Europe at risk from Israel-Hamas war, warns Dutch justice minister


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The Dutch justice minister — and a frontrunner to be the next premier — has warned that the conflict between Israel and Hamas could increase security risks in European countries.

Dilan Yeşilgöz-Zegerius said the cycle of violence “will get translated to our societies”. Her comments came in an interview before Islamist attacks in France and Belgium killed three people and left three injured.

“Israel has every right to defend itself, which will also mean innocent victims on the Palestinian side and victims on the Israeli side will continue. It will get translated to our societies as well,” she said. 

Yeşilgöz-Zegerius, the daughter of Turkish Kurds who fled persecution, said she was reviewing security arrangements in Jewish areas. There were about 50,000 Dutch Jews, mostly in Amsterdam, she said, and there are already special police units to protect them and patrol outside synagogues and schools.

There were no “concrete threats”, she said, but “we are looking at whether it is enough” and if changes were necessary.

The minister defended the right of those sympathising with the Palestinians to protest. France has banned demonstrations while Germany has been criticised for heavy-handed policing. 

“In a democracy everybody can go out on the streets and demonstrate and be an activist. That is good. If you see Hamas flags and things that belong within a terrorist context, then the police and the prosecution should be aware . . . and handle it.”

Yeşilgöz-Zegerius, 46, called for people to “unite against terrorism”.

“You have to show that you are supporting Israel in this case. So you just raise the flag and show this is one front against terrorism.”

But as in other European countries, political parties in the Netherlands have diverged in their response to the new conflict in the Middle East ahead of Dutch general elections on November 22.

Green MP Kauthar Bouchallikht has quit as a candidate for re-election because of her party’s response, which initially failed to mention the plight of the Palestinians.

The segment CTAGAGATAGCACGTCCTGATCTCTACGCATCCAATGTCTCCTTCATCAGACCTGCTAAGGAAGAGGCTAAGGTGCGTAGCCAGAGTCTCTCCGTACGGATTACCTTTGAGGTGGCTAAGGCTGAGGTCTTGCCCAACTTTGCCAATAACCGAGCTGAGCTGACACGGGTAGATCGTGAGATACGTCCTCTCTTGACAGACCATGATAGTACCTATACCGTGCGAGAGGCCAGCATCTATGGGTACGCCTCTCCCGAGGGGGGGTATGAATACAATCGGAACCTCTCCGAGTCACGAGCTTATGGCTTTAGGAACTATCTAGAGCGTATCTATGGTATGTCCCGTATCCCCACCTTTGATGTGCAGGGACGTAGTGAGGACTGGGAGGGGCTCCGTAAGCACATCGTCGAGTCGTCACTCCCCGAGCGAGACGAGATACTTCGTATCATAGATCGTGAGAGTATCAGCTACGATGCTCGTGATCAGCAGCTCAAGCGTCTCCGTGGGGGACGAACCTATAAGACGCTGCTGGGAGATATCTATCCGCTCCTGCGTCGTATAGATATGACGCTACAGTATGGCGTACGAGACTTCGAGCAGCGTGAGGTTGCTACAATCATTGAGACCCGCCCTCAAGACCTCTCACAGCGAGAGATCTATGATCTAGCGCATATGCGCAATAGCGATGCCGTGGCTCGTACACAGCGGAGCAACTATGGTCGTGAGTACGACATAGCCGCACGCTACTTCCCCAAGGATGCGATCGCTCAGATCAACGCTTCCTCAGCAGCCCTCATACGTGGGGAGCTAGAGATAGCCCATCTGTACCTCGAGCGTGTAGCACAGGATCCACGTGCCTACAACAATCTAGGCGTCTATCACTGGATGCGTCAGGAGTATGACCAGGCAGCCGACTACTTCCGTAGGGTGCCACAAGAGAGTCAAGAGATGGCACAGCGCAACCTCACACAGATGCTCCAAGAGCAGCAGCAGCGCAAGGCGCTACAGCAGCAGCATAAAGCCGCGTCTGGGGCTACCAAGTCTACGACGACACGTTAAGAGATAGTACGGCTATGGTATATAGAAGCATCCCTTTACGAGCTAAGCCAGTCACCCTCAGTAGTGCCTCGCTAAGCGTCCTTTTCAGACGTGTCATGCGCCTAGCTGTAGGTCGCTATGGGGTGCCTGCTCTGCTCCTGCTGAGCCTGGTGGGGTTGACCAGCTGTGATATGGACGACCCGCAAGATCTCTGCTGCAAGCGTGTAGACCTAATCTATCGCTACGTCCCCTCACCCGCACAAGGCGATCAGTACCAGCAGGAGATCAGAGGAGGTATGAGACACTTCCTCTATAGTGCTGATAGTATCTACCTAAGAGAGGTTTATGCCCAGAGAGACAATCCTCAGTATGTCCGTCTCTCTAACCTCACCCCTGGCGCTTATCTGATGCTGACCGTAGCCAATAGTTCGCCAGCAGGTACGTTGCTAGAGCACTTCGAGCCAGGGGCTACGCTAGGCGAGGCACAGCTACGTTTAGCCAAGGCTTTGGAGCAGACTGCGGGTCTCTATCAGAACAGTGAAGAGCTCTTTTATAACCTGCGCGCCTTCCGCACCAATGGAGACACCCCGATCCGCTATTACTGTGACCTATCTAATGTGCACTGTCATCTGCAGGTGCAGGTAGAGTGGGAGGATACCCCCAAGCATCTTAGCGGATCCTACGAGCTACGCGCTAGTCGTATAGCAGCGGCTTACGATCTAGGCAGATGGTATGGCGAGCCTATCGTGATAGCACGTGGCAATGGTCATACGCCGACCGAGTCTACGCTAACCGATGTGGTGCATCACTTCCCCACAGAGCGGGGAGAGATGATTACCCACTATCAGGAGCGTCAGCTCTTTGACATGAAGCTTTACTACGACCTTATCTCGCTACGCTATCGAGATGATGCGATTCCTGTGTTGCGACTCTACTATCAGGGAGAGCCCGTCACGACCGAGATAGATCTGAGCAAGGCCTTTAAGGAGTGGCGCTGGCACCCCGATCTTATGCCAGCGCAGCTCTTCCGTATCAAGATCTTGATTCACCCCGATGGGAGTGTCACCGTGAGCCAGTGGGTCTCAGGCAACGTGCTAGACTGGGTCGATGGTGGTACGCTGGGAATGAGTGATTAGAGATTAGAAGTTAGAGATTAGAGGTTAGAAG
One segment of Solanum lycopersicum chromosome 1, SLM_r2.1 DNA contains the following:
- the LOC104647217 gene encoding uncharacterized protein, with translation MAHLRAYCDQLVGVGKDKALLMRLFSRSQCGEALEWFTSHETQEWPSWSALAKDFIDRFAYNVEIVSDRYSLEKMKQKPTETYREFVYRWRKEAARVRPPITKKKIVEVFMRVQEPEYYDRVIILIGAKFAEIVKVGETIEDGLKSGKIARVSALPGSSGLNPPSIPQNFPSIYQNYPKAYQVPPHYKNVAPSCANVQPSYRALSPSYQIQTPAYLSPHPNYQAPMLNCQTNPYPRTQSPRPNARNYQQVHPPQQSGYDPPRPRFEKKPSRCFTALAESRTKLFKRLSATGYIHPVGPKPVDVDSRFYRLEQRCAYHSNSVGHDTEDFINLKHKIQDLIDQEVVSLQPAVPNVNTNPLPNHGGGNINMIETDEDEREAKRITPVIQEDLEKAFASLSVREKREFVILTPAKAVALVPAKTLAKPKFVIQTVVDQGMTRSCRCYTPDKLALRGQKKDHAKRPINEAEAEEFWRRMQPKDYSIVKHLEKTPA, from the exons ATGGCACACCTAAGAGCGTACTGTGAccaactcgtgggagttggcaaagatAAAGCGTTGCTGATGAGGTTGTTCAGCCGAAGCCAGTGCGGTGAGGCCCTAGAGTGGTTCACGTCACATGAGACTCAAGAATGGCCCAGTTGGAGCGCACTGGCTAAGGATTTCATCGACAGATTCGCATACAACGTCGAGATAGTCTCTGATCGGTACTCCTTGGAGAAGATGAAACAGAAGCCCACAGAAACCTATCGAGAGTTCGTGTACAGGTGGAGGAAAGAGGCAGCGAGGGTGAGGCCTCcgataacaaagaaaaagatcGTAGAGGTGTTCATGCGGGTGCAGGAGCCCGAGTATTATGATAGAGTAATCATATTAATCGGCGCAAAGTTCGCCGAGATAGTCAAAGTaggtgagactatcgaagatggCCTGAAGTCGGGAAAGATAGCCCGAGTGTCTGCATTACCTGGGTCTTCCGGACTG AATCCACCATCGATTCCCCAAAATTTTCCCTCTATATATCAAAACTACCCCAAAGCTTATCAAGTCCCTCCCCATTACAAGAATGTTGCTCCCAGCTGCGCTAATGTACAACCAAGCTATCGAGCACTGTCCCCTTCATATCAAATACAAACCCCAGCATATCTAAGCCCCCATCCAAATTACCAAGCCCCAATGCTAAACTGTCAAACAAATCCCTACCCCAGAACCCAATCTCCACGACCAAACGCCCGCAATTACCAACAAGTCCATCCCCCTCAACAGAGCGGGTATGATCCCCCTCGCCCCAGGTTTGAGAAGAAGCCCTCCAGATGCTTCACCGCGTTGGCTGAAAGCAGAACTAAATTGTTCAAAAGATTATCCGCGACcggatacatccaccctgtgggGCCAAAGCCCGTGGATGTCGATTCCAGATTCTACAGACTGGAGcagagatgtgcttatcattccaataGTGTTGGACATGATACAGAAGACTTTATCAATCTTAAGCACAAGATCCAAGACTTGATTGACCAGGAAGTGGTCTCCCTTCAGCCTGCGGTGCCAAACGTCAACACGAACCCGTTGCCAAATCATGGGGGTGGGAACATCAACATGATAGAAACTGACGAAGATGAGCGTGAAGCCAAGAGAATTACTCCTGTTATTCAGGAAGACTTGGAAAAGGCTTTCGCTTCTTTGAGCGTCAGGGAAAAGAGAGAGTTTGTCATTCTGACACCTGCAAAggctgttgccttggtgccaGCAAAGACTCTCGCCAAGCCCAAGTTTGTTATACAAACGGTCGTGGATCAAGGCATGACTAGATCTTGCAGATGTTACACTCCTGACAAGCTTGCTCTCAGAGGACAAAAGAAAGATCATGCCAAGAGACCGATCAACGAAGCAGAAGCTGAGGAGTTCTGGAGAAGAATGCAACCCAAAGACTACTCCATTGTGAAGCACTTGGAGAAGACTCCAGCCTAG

In The Hague, while the government flew the Israeli flag from ministries last week, the city council declined to do so, hanging the municipal arms at half-mast instead. 

Green MP Kauthar Bouchallikht has quit as a candidate for re-election because of her party’s response
Green MP Kauthar Bouchallikht has quit as a candidate for re-election because of her party’s response © ANP/Alamy

Yeşilgöz-Zegerius is the new leader of the ruling centre-right VVD party, taking over the baton from outgoing prime minister Mark Rutte.

She has taken a strong line on law and order and promised to “take control” of who can come into the country, mirroring the tough approach taken by the UK after it left the EU and echoing rightwing politicians in France, Germany, Italy and Greece where immigration is hotly debated. In the Netherlands, migration policy is also divisive — and triggered the collapse of the Rutte government in July. 

The minister said the Dutch system was overwhelmed with economic migrants who failed to integrate, threatening social peace. “The willingness of the Dutch public . . . to accept refugees is fragile.”

In contrast to Rutte, Yeşilgöz-Zegerius has not ruled out forming a coalition with far-fight anti-Islamist Geert Wilders. She criticised politicians who favoured open immigration for letting down both migrants and locals. 

“It sounds better . . . [when] left parties say anybody can come, there’s no problem. But then look at what’s happening in the real world. In Ter Apel [reception centre] in April last year, people were sleeping in the grass outside.”

The acceptance her family received in the 1980s — a house, work, language lessons and supportive neighbours — was unlikely to happen now because of the “pressure on society”, she said.

The VVD would reduce the rights of those granted asylum to bring extended family members to join them, and identify which sectors require workers, handing out temporary visas, she said. 

“We don’t have a vision as a government. We don’t take control.”

“There is pressure because society right now sees and feels we are getting too many people arriving without knowing who they are, who needs us and who we need. It’s just happening to us.”


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